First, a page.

Henry Lee Barnes and Jack Upshaw were convicted of delivering cocaine in violation of the Controlled Substances Act. Barnes filed a pro se appeal, contending in effect that the evidence was insufficient to support the jury's verdict. He was subsequently appointed an appellate counsel, who filed a separate appeal, enumerating as error the admission of testimony as to the street value of the substance.
The cocaine was recovered from under the driver's seat of a green Cadillac which Barnes had borrowed earlier the same day from a female with whom he lived. Two undercover detectives, who testified that they had negotiated the purchase with Upshaw previously that day, testified that when they met Upshaw at a service station to take delivery, Barnes was present and that when one of the officers expressed concern over him, Upshaw referred to Barnes as "my man, he's cool." When the officers made their move to arrest Upshaw, Barnes was observed walking quickly from the service station to a restaurant across the street, where he was arrested. Held:
1. The trial court properly instructed the jury on all relevant issues, including parties to a crime. See OCGA 16-2-20
(Code Ann. 26-801, 26-802). The trial court also instructed the jury that mere presence at the scene of a crime and knowledge of the commission of a crime are not in and of themselves sufficient to establish guilt. See Parker v. State, 155 Ga. App. 617 (2) (271 SE2d 871) (1980)
. We find that there was sufficient circumstantial evidence upon which a rational trier of fact could find Barnes guilty beyond reasonable doubt of being a party to the crime of delivering cocaine. See generally Jackson v. Virginia, 443 U. S. 307 (99 SC 2781, 61 LE2d 560) (1979); Crawford v. State, 245 Ga. 89 (263 SE2d 131) (1980)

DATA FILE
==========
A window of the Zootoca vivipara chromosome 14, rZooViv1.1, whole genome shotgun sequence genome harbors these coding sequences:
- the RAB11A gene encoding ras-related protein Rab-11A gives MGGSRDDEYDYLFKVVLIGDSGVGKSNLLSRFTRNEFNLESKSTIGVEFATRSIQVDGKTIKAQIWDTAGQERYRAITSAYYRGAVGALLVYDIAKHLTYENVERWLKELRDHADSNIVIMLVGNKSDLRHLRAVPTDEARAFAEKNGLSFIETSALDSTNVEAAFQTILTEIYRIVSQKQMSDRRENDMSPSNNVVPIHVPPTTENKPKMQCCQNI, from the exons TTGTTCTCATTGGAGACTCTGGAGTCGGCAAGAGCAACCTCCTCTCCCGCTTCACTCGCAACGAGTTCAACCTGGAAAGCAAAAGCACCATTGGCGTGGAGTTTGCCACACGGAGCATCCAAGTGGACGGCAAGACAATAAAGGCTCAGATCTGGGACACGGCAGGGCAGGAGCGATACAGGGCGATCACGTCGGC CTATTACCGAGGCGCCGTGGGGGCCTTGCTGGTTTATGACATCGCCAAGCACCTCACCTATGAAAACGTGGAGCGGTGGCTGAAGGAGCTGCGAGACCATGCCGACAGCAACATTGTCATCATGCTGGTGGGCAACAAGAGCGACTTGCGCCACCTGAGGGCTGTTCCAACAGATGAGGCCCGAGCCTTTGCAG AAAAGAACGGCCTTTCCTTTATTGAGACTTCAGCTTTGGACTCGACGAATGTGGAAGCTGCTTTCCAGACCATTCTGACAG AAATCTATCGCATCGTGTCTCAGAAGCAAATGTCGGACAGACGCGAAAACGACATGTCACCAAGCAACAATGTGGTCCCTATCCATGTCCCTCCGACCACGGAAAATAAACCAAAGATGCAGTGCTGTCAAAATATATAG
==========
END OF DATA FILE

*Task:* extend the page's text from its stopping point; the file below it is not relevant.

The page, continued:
2. According to the undercover detectives, the agreed purchase price was $28,000 for a pound of cocaine. A forensic chemist employed by the State Crime Laboratory testified that the cocaine seized weighed 416 grams, or about 14.6 ounces, and that it was 79 percent pure. He further testified over objection by Upshaw that the substance normally would be diluted until the content was between 5 and 10 percent pure and, based on a purchase price of $120 per gram, arrived at a total street value of $798,720. Barnes raised no objection to this testimony at trial but now contends that it should have been excluded on the ground that its prejudicial effect substantially outweighed any probative value.
It is well established that appellate courts may not consider objections to evidence not raised at trial. See Marable v. State, 247 Ga. 509 (1) (277 SE2d 52) (1981)
; Chester v. State, 162 Ga. App. 10 (4) (290 SE2d 117) (1982)
. "If several parties are entitled to make an objection, and it is made by any number less than all, it does not inure to the advantage of the party or parties not joining in it." 4 CJS 769, Appeal & Error, 251. Thus, where a defendant does not expressly adopt the objection of a co-defendant, he thereby waives that objection and may not utilize it to gain review. See State v. Carriker, 238 SE2d 678 (2)
(S. C. 1977); Johnson v. State, 348 S2d 646 (1) (Fla. 3d DCA 1977). In the instant case Barnes waived any objection by failing to adopt the objection of Upshaw. However, even had the issue been properly preserved for appeal, the enumeration of error would be without merit, for the evidence was relevant and admissible to show criminal intent and state of mind. See Chester v. State, supra; Williams v. State, 129 Ga. App. 103 (3) (198 SE2d 683) (1973)
. The testimony was also admissible as evidence of the circumstances and conditions surrounding the investigation and arrest. See generally Stephens v. State, 157 Ga. App. 414 (2) (278 SE2d 70) (1981)
; Hamilton v. State, 162 Ga. App. 116 (3)
(290 SE2d 478 (1982)
Lewis R. Slaton, District Attorney, Joseph J. Drolet, H. Allen Moye, Howard Goldstein, Assistant District Attorneys, for appellee.